Manaccom Corporation Ringtone Studio 2
- Simple, cheap
- We encountered many errors during use of the software
The main advantages this application offers is that it's cheap and simple, but are almost lost in frustration of getting it to work. Assuming the patches will sort out the bugs, this could be a great option for heavy mobile users with an ever evolving desire for new ringtones, but be aware of the potential frustration.
Price$ 30.00 (AUD)
Buy now (Selling at 3 stores)
Philosopher Rene Descartes once said "I think therefore I am", however it is something very far from thought that defines us today. In fact, the artist Andy Warhol probably said it better when he said "I am a deeply superficial person". Clothes, music and technology all give an outward impression of who we are, but nothing says 'this is me' better, especially to the person next to you on the bus, than a loud, in-your-face ringtone.
However, with all the phones in the world there just aren't enough default ringtones to set you aside from the pack, which is where a software package like Manaccom's Ringtone Studio 2 comes into play. It's a very basic package that allows you to import sounds or songs and export them to your phone via a number of transfer methods, such as infrared, Bluetooth, USB or WAP. Ringtone Studio 2 will export a few file formats, including WAV, MP3 and SMAF/MMF.
It's true that many phones these days will simply download MP3s you've created on your PC and set them as a ringtone. However, if you want something a little fancier, perhaps a series of quotes from your favourite movie or TV show, and you're not especially computer literate, Ringtone Studio 2 is an option. In fact, Ringtone Studio 2's packaging and online press material say the product is "buffoon" friendly, catering for everyone.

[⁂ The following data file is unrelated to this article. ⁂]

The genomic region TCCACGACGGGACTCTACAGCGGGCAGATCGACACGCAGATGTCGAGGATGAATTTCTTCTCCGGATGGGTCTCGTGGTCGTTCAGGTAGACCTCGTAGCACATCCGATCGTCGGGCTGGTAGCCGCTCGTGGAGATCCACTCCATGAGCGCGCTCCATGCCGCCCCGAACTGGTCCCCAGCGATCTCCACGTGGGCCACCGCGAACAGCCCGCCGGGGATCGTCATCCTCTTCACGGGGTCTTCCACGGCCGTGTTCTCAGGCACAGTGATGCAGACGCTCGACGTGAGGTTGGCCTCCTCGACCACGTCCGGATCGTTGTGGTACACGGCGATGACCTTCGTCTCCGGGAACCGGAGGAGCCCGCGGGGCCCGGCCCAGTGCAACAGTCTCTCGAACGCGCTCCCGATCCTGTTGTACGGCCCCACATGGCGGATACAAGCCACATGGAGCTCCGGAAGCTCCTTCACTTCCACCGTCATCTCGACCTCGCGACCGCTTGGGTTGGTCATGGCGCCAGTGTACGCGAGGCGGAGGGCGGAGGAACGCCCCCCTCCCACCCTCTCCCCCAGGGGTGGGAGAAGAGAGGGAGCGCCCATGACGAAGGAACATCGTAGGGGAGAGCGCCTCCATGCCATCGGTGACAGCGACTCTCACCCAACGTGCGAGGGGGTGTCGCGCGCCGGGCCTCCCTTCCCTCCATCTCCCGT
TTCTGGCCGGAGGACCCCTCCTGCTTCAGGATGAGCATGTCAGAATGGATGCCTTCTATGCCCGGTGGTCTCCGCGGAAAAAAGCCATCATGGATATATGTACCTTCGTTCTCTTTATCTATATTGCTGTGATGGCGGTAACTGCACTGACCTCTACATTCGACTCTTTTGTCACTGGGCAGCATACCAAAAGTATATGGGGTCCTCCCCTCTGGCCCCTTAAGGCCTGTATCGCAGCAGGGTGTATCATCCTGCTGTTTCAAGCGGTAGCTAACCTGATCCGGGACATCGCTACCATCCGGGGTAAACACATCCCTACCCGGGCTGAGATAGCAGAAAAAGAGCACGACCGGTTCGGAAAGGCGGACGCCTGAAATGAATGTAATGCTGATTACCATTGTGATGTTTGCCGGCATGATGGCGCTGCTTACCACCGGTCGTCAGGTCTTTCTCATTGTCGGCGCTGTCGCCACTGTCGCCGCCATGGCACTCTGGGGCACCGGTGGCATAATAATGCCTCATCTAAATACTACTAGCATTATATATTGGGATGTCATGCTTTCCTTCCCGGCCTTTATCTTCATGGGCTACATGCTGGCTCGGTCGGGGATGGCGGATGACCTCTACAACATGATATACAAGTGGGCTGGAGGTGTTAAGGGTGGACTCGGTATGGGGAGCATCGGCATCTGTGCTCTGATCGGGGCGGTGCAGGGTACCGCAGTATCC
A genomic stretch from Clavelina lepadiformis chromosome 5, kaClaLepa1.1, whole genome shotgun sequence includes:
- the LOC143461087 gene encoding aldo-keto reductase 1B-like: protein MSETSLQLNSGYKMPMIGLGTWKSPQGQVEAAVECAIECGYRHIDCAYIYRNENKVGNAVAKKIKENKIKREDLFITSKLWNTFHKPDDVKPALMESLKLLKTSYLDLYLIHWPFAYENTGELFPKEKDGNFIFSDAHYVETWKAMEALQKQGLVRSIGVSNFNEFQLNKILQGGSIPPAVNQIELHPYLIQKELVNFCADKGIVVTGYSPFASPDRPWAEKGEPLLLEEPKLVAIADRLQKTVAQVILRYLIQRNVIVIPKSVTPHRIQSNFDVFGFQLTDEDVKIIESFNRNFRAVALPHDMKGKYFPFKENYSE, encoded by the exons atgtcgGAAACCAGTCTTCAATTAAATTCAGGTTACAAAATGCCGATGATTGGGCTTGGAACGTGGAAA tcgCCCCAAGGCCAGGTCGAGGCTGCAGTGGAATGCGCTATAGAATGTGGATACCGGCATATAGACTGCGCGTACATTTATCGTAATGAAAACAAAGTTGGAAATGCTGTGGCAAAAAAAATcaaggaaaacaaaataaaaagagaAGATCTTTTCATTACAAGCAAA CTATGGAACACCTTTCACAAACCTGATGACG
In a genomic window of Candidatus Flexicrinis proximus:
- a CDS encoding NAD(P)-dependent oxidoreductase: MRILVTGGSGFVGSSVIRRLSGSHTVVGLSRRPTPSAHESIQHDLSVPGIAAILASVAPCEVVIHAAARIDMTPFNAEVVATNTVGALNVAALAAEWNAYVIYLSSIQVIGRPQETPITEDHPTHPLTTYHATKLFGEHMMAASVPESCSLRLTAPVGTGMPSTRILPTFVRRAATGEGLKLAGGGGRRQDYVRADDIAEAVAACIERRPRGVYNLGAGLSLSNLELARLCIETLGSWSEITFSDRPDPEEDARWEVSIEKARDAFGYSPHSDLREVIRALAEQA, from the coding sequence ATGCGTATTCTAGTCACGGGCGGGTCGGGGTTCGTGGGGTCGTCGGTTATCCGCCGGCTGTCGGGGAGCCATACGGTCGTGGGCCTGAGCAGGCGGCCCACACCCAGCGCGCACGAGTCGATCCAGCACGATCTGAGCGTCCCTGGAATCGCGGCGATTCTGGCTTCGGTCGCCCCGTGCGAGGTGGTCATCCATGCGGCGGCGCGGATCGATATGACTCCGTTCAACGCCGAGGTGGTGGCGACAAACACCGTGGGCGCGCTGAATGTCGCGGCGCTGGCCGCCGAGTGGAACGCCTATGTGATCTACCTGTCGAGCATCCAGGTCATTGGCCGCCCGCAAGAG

It's a simple application with simple means. You can take any CD, audio file or audio source on your PC and import it to Ringtone Studio 2, including MP3s or even your own voice. Once the audio is imported you see it in a wave form across the bottom of the application. It is here that you do your cutting and editing before saving the final product and exporting it. The three editing tools include volume adjustment and fade in or out. Once you're finished you hit the export button and off you go.
Unfortunately it's not the most refined piece of software and we encountered a number of problems, which tended to get frustrating at times, especially when it wouldn't do something it was meant to. For instance, moving the curser to a new point in the track often didn't work the way it should. Since this is one of the most basic functions, we were quite disappointed to see the glitch. We also found that the software would lock up on one of our two installations, forcing us to close it, and we weren't able to adjust the volume on either installation. In this regard, despite its simplicity, computer illiterate users may still get very frustrated and the rest of us will probably follow suit.
The software does have its own automatic updater, so hopefully bugs like this can be patched out in the future. However, throughout our tests we barely got to achieve what we set out to achieve. The automatic updater corrupted the application and required a re-install. The application locked up on a number of occasions and when we tried to export to MP3 on one of our systems the application was missing the required codec. It would not explain how to download it, or explain which codec was required; not a very good situation for "buffoons". We did eventually manage to get a file exported, but were disappointed by the difficulties.
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